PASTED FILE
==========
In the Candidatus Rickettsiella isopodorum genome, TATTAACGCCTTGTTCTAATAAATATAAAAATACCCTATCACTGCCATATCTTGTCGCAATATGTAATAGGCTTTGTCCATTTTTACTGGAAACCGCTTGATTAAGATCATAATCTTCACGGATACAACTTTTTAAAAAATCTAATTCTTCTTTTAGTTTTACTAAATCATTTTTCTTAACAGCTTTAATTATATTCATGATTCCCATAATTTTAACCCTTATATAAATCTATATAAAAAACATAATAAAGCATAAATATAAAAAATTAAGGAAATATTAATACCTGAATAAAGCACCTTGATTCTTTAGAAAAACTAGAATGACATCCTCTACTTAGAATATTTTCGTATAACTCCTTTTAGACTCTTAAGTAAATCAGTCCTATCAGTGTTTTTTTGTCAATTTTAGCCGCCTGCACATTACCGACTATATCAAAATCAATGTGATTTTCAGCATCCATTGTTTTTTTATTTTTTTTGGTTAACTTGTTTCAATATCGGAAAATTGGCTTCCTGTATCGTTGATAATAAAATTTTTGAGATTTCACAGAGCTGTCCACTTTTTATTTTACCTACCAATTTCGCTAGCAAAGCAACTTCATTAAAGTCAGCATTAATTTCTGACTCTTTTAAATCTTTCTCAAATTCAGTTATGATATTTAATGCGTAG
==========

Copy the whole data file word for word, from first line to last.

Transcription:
In the Candidatus Rickettsiella isopodorum genome, TATTAACGCCTTGTTCTAATAAATATAAAAATACCCTATCACTGCCATATCTTGTCGCAATATGTAATAGGCTTTGTCCATTTTTACTGGAAACCGCTTGATTAAGATCATAATCTTCACGGATACAACTTTTTAAAAAATCTAATTCTTCTTTTAGTTTTACTAAATCATTTTTCTTAACAGCTTTAATTATATTCATGATTCCCATAATTTTAACCCTTATATAAATCTATATAAAAAACATAATAAAGCATAAATATAAAAAATTAAGGAAATATTAATACCTGAATAAAGCACCTTGATTCTTTAGAAAAACTAGAATGACATCCTCTACTTAGAATATTTTCGTATAACTCCTTTTAGACTCTTAAGTAAATCAGTCCTATCAGTGTTTTTTTGTCAATTTTAGCCGCCTGCACATTACCGACTATATCAAAATCAATGTGATTTTCAGCATCCATTGTTTTTTTATTTTTTTTGGTTAACTTGTTTCAATATCGGAAAATTGGCTTCCTGTATCGTTGATAATAAAATTTTTGAGATTTCACAGAGCTGTCCACTTTTTATTTTACCTACCAATTTCGCTAGCAAAGCAACTTCATTAAAGTCAGCATTAATTTCTGACTCTTTTAAATCTTTCTCAAATTCAGTTATGATATTTAATGCGTAG